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Air quality awareness important at all times of the year: respiratory therapist

By Erin Hitchcock, Air Aware Educator

While smoke from wildfires can severely impact our health, other contributors to poor air quality can be harmful, especially for those with respiratory illnesses.

However, everyone should care about air quality, notes Jacqueline Turvey, Interior Health primary care respiratory therapist and coordinator for the Integrated Primary and Community Care program, based in Kamloops.

“We should care about air quality because we all breathe,” Turvey says. “We should want the air we are taking into our lungs, the air going into the lungs of all those – family, friends, patients, clients, pets – we care about to be as clean as possible to reduce the chance of future health issues related to poor air quality.”

We should all care about the air, says Jacqueline Turvey, Interior Health primary care respiratory therapist and coordinator for the Integrated Primary and Community Care program, based in Kamloops.

She says air pollution can trigger asthma or Chronic Obstructive Pulmonary Disease (COPD) flare-ups, requiring other medications to manage and get the lungs back to the condition in which they were before pollution exposure.

“Air pollution affects those with respiratory illnesses by being an irritant to airways and/or increasing inflammation in airways,” she says, adding she would like to see more people check the Air Quality Health Index more often, not just during wildfire season, as poor air quality events can happen at any time of the year.

“It is a health protection tool used to make decisions to reduce short-term exposure to air pollution by adjusting activity levels during increased levels of air pollution,” she says.

According to a federal Central Interior Air Zone report, Williams Lake needs to make air quality improvements.

The report analyzed data from 2018 to 2020, with communities in the Central Interior Air Zone being assigned colour-coded management levels for fine particulate matter (PM2.5), nitrogen dioxide (NO2), ground-level ozone (O3) and sulphur dioxide (SO2).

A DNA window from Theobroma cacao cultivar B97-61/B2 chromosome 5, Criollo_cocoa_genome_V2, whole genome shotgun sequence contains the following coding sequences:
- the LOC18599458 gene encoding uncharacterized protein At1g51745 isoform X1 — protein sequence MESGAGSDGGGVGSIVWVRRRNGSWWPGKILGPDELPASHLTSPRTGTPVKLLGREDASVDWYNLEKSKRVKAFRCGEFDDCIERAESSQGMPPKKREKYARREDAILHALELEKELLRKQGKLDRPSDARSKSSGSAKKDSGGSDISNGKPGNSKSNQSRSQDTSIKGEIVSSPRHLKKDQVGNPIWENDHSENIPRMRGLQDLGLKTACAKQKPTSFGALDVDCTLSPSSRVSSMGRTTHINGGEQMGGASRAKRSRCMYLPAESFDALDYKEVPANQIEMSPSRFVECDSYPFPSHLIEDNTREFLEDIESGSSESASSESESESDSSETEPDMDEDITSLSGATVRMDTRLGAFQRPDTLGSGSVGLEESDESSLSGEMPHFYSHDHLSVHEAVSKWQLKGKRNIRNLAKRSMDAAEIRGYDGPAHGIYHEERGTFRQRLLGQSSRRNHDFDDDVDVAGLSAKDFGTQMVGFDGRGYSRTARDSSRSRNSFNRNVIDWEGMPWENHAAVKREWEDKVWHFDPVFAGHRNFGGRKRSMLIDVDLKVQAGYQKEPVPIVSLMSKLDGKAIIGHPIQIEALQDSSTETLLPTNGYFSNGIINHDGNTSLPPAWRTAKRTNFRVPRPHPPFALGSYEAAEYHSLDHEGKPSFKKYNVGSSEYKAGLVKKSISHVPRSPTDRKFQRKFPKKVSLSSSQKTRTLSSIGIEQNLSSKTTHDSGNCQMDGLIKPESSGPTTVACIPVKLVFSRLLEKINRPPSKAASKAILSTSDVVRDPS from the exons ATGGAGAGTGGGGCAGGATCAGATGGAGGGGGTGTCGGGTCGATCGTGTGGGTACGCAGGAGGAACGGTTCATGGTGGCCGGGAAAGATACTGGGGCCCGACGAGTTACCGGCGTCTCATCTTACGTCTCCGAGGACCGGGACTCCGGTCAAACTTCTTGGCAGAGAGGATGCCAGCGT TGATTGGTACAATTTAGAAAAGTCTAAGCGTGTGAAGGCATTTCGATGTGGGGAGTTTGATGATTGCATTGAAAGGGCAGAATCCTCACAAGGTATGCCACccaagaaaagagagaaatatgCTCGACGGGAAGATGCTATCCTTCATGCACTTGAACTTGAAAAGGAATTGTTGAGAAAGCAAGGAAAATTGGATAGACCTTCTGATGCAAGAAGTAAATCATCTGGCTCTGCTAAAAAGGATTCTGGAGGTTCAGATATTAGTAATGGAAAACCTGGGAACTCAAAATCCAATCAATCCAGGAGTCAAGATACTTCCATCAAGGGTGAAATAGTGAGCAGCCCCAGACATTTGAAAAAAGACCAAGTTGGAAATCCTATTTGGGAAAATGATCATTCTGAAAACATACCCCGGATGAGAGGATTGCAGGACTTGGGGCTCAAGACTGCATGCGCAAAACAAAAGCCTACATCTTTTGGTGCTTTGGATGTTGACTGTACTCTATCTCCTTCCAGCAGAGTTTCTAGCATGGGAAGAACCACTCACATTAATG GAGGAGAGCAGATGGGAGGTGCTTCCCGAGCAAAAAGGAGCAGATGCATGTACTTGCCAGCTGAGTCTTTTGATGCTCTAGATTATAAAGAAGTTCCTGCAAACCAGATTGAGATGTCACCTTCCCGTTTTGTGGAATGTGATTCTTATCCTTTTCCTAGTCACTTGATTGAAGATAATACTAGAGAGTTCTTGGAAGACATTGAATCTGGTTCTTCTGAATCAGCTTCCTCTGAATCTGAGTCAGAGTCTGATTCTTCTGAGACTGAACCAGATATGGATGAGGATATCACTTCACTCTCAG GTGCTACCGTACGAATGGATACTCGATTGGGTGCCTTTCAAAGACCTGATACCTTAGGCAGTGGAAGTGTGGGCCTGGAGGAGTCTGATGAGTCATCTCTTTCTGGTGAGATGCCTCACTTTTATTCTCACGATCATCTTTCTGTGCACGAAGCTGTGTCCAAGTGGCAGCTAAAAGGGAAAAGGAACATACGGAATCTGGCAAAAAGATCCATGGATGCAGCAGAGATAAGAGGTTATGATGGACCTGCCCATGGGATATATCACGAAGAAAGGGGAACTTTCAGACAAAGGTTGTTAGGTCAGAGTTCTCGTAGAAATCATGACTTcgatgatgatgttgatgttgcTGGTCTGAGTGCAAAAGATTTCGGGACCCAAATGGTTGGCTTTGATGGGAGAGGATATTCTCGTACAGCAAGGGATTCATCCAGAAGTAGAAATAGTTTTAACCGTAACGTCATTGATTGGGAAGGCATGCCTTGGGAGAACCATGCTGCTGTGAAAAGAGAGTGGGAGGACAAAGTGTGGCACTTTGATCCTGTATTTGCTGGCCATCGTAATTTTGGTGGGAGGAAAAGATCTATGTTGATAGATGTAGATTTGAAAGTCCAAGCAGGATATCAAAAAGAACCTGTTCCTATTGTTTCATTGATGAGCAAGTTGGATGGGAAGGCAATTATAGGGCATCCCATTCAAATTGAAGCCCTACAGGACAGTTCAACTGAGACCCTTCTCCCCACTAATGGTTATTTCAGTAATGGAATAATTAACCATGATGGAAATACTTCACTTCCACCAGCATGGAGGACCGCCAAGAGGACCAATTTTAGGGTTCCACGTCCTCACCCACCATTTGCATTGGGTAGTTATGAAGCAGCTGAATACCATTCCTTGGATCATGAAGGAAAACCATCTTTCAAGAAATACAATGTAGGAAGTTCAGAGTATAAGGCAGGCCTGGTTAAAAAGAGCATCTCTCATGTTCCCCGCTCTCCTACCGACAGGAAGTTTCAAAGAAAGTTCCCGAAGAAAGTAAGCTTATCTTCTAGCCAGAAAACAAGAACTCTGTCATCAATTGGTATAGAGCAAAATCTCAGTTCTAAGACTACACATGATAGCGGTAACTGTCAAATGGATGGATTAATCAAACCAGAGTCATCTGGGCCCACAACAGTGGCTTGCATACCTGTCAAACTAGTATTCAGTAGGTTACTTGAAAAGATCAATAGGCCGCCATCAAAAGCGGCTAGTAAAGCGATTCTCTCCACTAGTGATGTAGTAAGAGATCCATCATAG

For PM2.5 and NO2, Williams Lake was assigned the orange management level, meaning one level better than not achieving standards (red). For ground-level ozone (O3), it was assigned yellow, one level better than orange, meaning the community needs to prevent air quality deterioration. Green, the best, would signify clean air quality levels.

“That basically says we are not exceeding (levels) but we are unpleasantly close,” says

Gavin King, air quality meteorologist with the Ministry of Environment and Climate Change Strategy, on Williams Lake’s results.

PM2.5 are very small, fine particulates that travel deep into the lungs and bloodstream when inhaled. They can cause cardiovascular and respiratory diseases and other adverse health effects at any exposure level.

NO2 is a gaseous pollutant formed during high temperatures and the combustion of fossil fuels, such as vehicle emissions. When combined with sunlight, volatile organic compounds from vegetation, and sunlight it can lead to smog and ground-level ozone (O3).

The report notes wildfire-smoke influenced data was taken into consideration and separated from results to focus on human-caused sources of pollution, to drive actions to protect human health and the environment.

Data on SO2 for Williams Lake wasn’t available.

To check current air quality, visit or

Erin Hitchcock is an Air Aware educator with Scout Island Nature Centre. Visit our newly updated website at and follow us on Facebook at Air Aware Williams Lake. We gratefully acknowledge the financial support of the Province of BC through the Ministry of Environment and Climate Change Strategy.

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